Variable Data: a key future trend

Variable Data: a key future trend Variable Data Printing is nothing new, but its significance to the future of how we develop products and think about shopping is huge. It’s also a really neat example of how little things can shift entire markets from very humble beginnings… in the case of VDP it began as a clever trick to make …

Having an iWatch crisis yet?

Having an iWatch crisis yet? The iWatch is coming… and it’s thrown me into a state previously unknown in sales and marketing which I’m calling “pre-purchase dissonance”. You might already know the more familiar term “Post-purchase dissonance” which describes how people feel when they worry the product they’ve just bought isn’t as good as they thought it was when they …

The ‘P-Crunch’ Part 2: Facebroke?

The ‘P-Crunch’ Part 2: Facebroke? In part 1 of this essay I talked about the long term viability of open public networks like Twitter, and considered how other open online messaging forums like chat rooms and message boards moved from universal, unmoderated access to moderated, governed spaces.

Marketing vs linguistics? “For free”

Marketing vs linguistics? “For free” It’s a minor thing, really. Pointless to moan about it. But have you noticed how the term “for free” is now commonplace? Of course you have. But have you wondered why? You see, linguistically speaking it doesn’t make sense. Free isn’t a quantity, it’s a property. What this shows is how language keeps evolving.

The rise of the jargonist… or “how to leverage toss”

The rise of the jargonist… or “how to leverage toss” We all know what jargon is. It makes us groan and roll our eyes. Jargonism is all around us, especially in the worlds of social media and computers. You might think you’re immune to its effects but that’s not giving it the weight it deserves.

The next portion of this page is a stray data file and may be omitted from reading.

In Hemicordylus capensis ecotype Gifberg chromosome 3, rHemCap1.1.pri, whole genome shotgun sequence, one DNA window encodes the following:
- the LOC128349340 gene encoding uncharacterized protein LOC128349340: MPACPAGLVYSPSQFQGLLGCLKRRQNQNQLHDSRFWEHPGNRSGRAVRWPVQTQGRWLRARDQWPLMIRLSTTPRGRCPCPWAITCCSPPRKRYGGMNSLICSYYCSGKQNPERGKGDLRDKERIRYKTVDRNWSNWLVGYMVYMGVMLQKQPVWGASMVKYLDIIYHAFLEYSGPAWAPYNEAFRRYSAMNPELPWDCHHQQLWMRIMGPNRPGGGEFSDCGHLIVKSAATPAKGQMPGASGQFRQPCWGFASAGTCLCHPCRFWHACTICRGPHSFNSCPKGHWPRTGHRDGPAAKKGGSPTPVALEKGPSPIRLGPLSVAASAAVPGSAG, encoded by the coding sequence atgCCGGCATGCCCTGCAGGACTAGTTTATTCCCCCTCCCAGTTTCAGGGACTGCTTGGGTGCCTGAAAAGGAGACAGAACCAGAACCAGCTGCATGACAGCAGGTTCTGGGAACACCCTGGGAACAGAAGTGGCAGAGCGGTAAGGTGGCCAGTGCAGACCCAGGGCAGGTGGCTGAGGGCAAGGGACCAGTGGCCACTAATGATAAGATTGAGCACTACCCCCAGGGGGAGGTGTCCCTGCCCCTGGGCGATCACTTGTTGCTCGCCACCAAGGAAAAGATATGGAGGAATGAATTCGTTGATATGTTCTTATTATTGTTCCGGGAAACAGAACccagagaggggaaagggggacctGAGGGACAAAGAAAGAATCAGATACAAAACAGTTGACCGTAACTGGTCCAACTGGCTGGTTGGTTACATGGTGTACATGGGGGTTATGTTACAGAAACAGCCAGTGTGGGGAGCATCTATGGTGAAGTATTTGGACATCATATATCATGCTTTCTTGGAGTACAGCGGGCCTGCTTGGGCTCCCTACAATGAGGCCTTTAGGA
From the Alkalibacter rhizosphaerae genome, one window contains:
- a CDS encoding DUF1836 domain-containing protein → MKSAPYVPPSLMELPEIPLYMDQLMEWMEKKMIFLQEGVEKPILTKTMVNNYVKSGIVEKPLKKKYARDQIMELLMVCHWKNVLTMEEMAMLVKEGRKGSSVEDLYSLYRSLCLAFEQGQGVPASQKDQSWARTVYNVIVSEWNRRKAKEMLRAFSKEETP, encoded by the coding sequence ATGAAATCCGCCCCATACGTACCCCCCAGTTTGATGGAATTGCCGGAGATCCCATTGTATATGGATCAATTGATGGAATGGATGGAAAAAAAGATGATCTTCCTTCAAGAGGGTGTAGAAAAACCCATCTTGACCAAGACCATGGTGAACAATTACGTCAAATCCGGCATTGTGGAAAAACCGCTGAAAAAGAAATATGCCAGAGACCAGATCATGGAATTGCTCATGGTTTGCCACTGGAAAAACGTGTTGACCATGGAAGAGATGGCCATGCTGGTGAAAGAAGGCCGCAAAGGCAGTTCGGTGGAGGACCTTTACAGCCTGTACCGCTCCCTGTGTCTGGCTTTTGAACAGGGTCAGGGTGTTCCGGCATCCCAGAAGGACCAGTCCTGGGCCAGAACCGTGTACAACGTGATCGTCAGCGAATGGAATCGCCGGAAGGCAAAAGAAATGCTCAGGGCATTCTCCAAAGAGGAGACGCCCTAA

Who killed the killer app?

Who killed the killer app? I recently had an exchange of views with a Microsoft employee on LinkedIn, debating the reasons why Windows Phone and Surface haven’t landed a decent slice of the mobile device market. I suggested it was because MSFT waited too long to see if (as Steve Ballmer famously pondered) a $400 cell phone would ever catch …

How to give your brain a holiday: The “neurochemical cognitive reboot” tip

How to give your brain a holiday: The “neurochemical cognitive reboot” tip Holidays are an interesting thing because their nature changes as your life changes. They’re also really good examples of how your cognitive processes can be affected by physical activity, proving the paradoxical idea that lying around for two weeks doing nothing can be less relaxing than slaving over …

Digital identity is the currency of the future – here’s why

Digital identity is the currency of the future – here’s why I’ve always liked Ebay. I’m not an obsessive bargain hunter, but for some things, it’s the only marketplace. In my case, vintage wristwatches, old guitar spare parts and specialist marine invertebrates like copepods and live phytoplankton.

“BBA” decision making: How to spot someone is making an emotional business decision

“BBA” decision making: How to spot someone is making an emotional business decision The problem of emotional decision making in business is something we all like to think we’ve got a handle on. You know the difference between a logical, sensible decision maker and an emotional prima donna, right? Wrong. Actually, there is an emotional dimension to all decisions, because …

Head & Shoulders, dandruff and Zero Sum game theory…

Head & Shoulders, dandruff and Zero Sum game theory… You must have seen the Head & Shoulders TV ad turkey with England Goalie Joe Hart. Poor Joe. Despite having a haircut so short it seems highly unlikely that he could suffer with dandruff in the first place, Joe has a confidence issue over his flaky scalp.